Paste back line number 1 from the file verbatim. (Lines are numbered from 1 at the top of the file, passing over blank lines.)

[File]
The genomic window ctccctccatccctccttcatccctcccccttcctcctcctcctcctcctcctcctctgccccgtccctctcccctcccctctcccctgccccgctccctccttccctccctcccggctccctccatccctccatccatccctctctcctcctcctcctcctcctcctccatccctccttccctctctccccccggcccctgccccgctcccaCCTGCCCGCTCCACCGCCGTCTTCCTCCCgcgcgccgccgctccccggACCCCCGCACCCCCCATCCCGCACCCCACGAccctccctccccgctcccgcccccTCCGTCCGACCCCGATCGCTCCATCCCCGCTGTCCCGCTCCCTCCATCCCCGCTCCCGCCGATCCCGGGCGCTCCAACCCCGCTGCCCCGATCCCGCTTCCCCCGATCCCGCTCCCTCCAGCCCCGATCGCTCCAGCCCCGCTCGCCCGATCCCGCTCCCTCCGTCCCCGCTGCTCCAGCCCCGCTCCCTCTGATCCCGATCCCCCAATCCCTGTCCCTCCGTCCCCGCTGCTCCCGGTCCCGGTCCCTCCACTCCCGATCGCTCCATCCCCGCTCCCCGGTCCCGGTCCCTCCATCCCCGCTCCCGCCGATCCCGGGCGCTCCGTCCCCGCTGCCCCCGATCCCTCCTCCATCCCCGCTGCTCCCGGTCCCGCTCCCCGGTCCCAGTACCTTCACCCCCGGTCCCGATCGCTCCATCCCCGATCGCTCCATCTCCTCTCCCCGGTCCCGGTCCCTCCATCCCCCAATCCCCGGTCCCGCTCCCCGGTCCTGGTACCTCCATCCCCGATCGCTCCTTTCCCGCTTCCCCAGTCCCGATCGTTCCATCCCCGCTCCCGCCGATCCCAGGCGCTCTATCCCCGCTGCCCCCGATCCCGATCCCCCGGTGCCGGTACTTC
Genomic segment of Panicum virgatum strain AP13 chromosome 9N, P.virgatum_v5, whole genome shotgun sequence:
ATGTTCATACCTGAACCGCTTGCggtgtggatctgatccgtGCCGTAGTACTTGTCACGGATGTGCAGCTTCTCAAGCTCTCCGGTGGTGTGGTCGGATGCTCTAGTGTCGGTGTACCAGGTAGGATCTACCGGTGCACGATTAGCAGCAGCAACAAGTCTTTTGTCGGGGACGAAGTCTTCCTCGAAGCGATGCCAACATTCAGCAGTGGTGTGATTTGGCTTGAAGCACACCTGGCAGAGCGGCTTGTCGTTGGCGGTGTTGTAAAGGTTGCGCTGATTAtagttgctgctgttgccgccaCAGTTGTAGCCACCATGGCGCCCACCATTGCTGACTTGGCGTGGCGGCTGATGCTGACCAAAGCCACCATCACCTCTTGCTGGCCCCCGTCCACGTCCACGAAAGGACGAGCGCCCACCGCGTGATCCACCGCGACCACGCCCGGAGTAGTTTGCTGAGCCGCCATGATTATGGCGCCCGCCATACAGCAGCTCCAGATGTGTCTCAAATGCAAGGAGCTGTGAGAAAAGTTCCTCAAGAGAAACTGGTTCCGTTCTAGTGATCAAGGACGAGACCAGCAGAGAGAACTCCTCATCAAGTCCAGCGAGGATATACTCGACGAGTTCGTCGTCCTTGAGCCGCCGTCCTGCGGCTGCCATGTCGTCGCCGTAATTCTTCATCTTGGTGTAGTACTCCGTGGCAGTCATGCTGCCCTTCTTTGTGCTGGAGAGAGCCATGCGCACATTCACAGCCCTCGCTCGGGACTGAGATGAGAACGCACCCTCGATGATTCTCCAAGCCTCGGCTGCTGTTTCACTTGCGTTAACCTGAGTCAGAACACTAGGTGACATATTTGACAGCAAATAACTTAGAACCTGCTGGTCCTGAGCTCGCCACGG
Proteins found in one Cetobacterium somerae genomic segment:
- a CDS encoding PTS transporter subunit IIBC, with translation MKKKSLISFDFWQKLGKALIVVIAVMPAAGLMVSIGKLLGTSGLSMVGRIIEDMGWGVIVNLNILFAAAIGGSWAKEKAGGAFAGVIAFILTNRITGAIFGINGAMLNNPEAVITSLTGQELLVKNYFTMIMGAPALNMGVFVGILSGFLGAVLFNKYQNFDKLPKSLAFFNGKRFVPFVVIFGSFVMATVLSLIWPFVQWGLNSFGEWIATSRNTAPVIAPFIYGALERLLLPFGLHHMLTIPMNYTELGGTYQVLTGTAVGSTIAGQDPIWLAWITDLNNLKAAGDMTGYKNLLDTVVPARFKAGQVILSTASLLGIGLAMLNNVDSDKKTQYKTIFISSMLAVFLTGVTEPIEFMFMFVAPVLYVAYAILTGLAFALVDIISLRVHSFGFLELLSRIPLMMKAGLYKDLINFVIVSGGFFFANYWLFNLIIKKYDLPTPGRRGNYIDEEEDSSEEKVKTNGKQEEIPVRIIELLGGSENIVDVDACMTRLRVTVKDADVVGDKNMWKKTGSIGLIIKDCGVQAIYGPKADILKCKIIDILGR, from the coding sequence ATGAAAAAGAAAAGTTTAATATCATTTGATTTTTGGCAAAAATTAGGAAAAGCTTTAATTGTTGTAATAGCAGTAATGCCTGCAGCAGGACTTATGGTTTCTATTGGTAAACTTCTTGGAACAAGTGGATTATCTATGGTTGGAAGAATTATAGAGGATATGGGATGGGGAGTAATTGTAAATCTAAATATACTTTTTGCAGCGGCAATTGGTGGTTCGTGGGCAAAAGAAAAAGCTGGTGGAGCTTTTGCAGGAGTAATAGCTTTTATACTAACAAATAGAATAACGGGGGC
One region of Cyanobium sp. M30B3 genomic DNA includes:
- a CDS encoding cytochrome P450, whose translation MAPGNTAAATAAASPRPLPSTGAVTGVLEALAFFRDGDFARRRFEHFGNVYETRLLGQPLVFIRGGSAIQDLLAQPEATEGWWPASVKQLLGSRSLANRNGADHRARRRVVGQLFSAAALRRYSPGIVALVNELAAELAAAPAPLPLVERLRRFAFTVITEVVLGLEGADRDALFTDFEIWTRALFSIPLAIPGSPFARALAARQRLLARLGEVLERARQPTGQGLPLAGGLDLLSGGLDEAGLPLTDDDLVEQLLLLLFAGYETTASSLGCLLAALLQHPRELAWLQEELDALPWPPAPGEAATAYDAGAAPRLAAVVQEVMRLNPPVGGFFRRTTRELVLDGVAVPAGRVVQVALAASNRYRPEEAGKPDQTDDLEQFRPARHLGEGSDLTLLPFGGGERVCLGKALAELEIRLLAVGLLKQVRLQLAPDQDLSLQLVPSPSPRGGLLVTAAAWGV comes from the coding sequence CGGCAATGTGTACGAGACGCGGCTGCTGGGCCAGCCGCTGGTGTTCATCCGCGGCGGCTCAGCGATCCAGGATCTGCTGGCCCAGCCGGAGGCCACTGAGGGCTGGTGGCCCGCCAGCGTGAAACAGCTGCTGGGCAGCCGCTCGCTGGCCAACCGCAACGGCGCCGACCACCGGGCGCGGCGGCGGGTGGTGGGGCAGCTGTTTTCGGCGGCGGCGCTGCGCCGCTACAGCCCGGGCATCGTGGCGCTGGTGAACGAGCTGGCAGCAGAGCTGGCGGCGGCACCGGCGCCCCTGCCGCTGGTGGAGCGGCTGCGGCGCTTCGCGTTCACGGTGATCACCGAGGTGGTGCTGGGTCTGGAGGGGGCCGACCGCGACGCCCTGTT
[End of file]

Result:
The genomic window ctccctccatccctccttcatccctcccccttcctcctcctcctcctcctcctcctctgccccgtccctctcccctcccctctcccctgccccgctccctccttccctccctcccggctccctccatccctccatccatccctctctcctcctcctcctcctcctcctccatccctccttccctctctccccccggcccctgccccgctcccaCCTGCCCGCTCCACCGCCGTCTTCCTCCCgcgcgccgccgctccccggACCCCCGCACCCCCCATCCCGCACCCCACGAccctccctccccgctcccgcccccTCCGTCCGACCCCGATCGCTCCATCCCCGCTGTCCCGCTCCCTCCATCCCCGCTCCCGCCGATCCCGGGCGCTCCAACCCCGCTGCCCCGATCCCGCTTCCCCCGATCCCGCTCCCTCCAGCCCCGATCGCTCCAGCCCCGCTCGCCCGATCCCGCTCCCTCCGTCCCCGCTGCTCCAGCCCCGCTCCCTCTGATCCCGATCCCCCAATCCCTGTCCCTCCGTCCCCGCTGCTCCCGGTCCCGGTCCCTCCACTCCCGATCGCTCCATCCCCGCTCCCCGGTCCCGGTCCCTCCATCCCCGCTCCCGCCGATCCCGGGCGCTCCGTCCCCGCTGCCCCCGATCCCTCCTCCATCCCCGCTGCTCCCGGTCCCGCTCCCCGGTCCCAGTACCTTCACCCCCGGTCCCGATCGCTCCATCCCCGATCGCTCCATCTCCTCTCCCCGGTCCCGGTCCCTCCATCCCCCAATCCCCGGTCCCGCTCCCCGGTCCTGGTACCTCCATCCCCGATCGCTCCTTTCCCGCTTCCCCAGTCCCGATCGTTCCATCCCCGCTCCCGCCGATCCCAGGCGCTCTATCCCCGCTGCCCCCGATCCCGATCCCCCGGTGCCGGTACTTC